The Commonwealth Government’s Medical Research Future Fund (MRFF) has invested $9.75 million into establishing MedChem Australia, a new national medicinal chemistry initiative.
MedChem Australia will bring together three leading medical chemistry groups in Australia from the University of Sydney, Monash University and the Walter and Eliza Hall Institute of Medical Research (WEHI). It will be headquartered at the Monash Institute of Pharmaceutical Sciences (MIPS).
Together, the three institutions, in collaboration with Therapeutic Innovation Australia (TIA), will guide early-stage projects through the process of identifying drug candidates with potential commercial value.
He said: “Creating molecules for medicines from promising research ‘hits’ is a huge challenge and remains a major gap in Australian drug discovery efforts. MedChem Australia will fill this gap.
“The Drug Discovery Initiative at the University of Sydney is thrilled to collaborate with the Monash Institute of Pharmaceutical Sciences and WEHI to create this much needed national framework. This will increase our ability to translate critical discoveries and fuel the biotech ecosystem in Australia.”
In addition to the government’s investment via the MRFF’s National Critical Research Infrastructure Grant, the four partners will together contribute more than $5 million toward the establishment of MedChem Australia, bringing the project's total seed funding to about $15 million over five years.
MedChem Australia will help to fill a significant capacity gap in the drug discovery pipeline. This gap exists between fundamental drug discovery biology programs and the generation of defined and optimised candidate drug molecules that have the potential to attract the commercial partnerships required to support formal clinical development programs.
Professor Paul Stupple, Director of the Australian Translational Medicinal Chemistry Facility (ATMCF) which sits within MIPS at Monash, and co-lead of MedChem Australia, said that although Australia has an enviable reputation in fundamental biology, the nation’s record in translating discoveries into commercially attractive drug candidates needs to improve.
“Ultimately, the primary goal of MedChem Australia is to fill a critical capability gap to put Australia at the forefront of drug candidate translation and strengthen sovereign outcomes when it comes to the development of home-grown, high-quality medicines,” Professor Stupple said.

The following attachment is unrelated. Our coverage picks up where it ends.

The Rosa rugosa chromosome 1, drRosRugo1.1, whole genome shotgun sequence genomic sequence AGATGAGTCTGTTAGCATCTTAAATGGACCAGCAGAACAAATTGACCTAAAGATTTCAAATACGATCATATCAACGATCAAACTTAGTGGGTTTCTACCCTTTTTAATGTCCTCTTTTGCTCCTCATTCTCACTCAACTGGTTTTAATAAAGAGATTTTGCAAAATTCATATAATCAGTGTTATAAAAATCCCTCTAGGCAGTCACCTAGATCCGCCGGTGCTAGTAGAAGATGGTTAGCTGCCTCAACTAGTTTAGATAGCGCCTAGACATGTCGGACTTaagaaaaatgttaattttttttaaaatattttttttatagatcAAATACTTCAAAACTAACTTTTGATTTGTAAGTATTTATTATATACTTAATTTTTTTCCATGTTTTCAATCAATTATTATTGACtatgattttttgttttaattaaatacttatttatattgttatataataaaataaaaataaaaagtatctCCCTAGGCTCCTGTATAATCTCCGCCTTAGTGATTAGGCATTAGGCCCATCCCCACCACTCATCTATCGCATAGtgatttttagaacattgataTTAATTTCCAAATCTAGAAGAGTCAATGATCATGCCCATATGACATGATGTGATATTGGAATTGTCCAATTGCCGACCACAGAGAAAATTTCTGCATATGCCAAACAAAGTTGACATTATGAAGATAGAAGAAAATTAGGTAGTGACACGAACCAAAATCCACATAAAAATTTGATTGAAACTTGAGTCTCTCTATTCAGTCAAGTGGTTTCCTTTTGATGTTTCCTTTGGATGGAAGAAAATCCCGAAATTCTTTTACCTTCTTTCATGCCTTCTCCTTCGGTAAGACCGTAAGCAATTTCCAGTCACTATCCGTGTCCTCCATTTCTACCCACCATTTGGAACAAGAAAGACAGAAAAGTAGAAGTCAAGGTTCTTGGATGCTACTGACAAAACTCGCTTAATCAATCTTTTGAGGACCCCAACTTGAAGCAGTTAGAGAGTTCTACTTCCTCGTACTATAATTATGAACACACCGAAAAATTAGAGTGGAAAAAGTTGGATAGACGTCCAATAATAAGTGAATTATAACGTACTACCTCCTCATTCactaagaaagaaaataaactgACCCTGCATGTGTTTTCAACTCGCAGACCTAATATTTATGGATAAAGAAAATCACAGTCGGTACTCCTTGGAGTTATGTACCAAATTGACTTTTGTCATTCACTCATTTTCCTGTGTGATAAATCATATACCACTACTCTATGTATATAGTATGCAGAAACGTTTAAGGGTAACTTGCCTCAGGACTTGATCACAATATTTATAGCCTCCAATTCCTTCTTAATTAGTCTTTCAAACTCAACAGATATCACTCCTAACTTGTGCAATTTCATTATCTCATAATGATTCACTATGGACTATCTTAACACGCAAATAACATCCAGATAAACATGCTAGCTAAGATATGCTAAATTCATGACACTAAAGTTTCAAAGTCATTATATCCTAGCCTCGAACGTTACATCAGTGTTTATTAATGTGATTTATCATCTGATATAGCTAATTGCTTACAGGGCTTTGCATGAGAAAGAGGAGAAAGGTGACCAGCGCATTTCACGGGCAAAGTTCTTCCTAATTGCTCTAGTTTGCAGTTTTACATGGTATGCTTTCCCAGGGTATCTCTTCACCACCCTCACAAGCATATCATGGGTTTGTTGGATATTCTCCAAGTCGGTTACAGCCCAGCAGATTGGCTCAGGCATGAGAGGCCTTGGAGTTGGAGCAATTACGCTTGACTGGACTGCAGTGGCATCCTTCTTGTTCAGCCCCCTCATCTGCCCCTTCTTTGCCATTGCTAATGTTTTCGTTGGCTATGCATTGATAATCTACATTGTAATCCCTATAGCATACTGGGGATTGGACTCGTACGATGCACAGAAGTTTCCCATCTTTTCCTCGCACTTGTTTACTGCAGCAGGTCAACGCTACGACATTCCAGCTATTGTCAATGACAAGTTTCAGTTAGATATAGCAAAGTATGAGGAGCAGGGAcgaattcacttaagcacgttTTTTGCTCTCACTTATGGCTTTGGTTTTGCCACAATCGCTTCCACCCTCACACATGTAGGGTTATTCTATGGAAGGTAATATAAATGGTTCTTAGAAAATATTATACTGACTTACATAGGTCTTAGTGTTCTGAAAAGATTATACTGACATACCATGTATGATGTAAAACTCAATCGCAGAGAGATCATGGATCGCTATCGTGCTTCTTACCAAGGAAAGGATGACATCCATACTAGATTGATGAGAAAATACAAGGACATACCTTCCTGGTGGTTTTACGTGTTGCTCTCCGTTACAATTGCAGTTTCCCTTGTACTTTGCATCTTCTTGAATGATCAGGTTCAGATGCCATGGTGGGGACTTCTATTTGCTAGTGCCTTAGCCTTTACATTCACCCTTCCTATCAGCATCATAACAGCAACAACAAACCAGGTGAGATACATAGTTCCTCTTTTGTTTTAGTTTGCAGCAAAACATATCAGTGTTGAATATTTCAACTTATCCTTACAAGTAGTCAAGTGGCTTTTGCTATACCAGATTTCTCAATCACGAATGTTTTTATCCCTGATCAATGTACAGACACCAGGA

“Alongside our collaborative partners, MedChem Australia will deliver preclinical candidates, increasing opportunities for new biomed spinouts, and engage actively with industry to drive investment and generate new jobs.”
“This initiative will accelerate our collaborative efforts to turn the latest scientific discoveries into new treatments and therapies,” Professor Lessene said.
“While the National Drug Discovery Centre (NDDC), headquartered at WEHI, addresses the early challenges in drug discovery, we have been missing the next crucial steps. Together, MedChem Australia and the NDDC are establishing the foundation of a powerful pipeline of translation from discovery to new medicines.”
Also co-leading the project from MIPS is Professor Susan Charman, Director of the Centre for Drug Candidate Optimisation (CDCO), a collaborative research centre that provides expertise and infrastructure to multidisciplinary drug discovery teams.
“MedChem Australia will address gaps within Australia’s current drug discovery environment by integrating the expertise of three of the country’s leading medicinal chemistry groups with our expertise in biopharmaceutical properties and pharmacokinetic characterisation to deliver high-quality preclinical drug candidates. With this significant investment from the MRFF, combined with the backing of TIA, this national consortium will transform drug discovery in Australia,” Professor Charman said.